All that equipment is necessary. Seth practically sits on top of a 17-inch wheel, pulling 450 hp. “Just think about it like this,” explained Scotty. “A car weighs about 3,000 pounds and has four wheels. Seth’s weight, including the bike, is around 600 pounds, and he is riding on two wheels.”

At 54, Scotty has been racing for most of his life, as has Seth (who turned 33 last Thursday, Valentine’s Day) Scotty says that Seth still scares him sometimes. “He is the only son I’ve got,” Scotty said candidly. “I sure don’t want to see him hurt. That’s why we are so careful, we have a checklist and we go over and over it before each race. The main thing isn’t winning — it’s his safety.”

Scotty's own dad, the late J.W. Hooper, died when Scotty was only nine, so they never had the type of bond that he has with his son. Seth’s grandmother, Barbara Elsworth, and maternal grandparents Leon Goodwin (whose birthday is today) and the late Geraldean Goodwin were all afraid to watch Seth race. Seth is Goodwin’s only grandson with five granddaughters, and the stress of the race was just too much for them.

According to Scotty, racing is actually a great confidence-builder. “It helps you be confident in your daily life, in making decisions, in thinking clearly,” he said. “You learn to trust your decisions.”

“You have to think constantly in racing,” said Scotty. “We talk about different situations all the time, but there is really no way to prepare for an accident.”

Karen Hooper, Scotty wife and Seth mom has her own concerns about the dangers involved in racing. “I don't understand the need for speed but I do understand the need to be good at something that you enjoy. As much as I don't like seeing my son in danger, racing is something he enjoys and looks forward to.”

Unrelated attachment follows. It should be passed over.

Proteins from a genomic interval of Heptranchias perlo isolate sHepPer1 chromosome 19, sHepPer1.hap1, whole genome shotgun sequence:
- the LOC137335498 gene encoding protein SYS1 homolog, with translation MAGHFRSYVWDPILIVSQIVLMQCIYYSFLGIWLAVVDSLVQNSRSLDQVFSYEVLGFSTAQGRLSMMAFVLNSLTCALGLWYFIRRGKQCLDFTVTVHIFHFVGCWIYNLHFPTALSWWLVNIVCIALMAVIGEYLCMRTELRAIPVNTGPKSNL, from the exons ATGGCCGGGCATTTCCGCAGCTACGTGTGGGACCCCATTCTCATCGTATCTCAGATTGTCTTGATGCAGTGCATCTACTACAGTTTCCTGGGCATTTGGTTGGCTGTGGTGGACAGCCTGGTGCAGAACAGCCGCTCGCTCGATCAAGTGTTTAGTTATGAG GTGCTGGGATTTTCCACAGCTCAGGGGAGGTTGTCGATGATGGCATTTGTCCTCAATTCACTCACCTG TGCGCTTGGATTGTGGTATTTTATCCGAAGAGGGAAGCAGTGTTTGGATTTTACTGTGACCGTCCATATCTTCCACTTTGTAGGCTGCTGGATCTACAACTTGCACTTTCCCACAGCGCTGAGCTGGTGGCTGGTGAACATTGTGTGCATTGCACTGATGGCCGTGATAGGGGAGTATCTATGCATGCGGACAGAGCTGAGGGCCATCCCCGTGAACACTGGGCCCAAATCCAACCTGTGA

“He and his Dad get to spend quality time together at something they love,” Karen continued. “He has met some really nice people all over the states that will be friends for life. They share their stories, parts for the bikes, their elbow grease helping a fellow racer get ready at the track so as not to miss their pass on the track and the good times and bad on and off the tracks. As a mom, I stay humbled and on my knees praying that he stays safe. And as a mom, isn't that what all moms do — not only for their own children, but for others, too?”

Scotty agrees wholeheartedly. “This is a sport that brings you closer to God,” he said. “We say a prayer every time before a race, and again when we get to the finish line.”

“It humbles you,” said Scotty, softly.


For the Hooper’s 2013 schedule, follow this link:

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Career Accomplishments

2007 Pro Eliminator 3rd Place National

2008 Pro Eliminator National Champion & Region 2 Champion

2010 Pro Eliminator & Super Gas 4th Place National

2011 Super Gas 5th Place National

2012 Pro Eliminator National Champion & Pro Rookie of the Year

8 Overall wins in Pro Eliminator and 4 R/U Finishes in Super Gas

6 All Time Records in Pro Eliminator and 4 All Time Records in Super Gas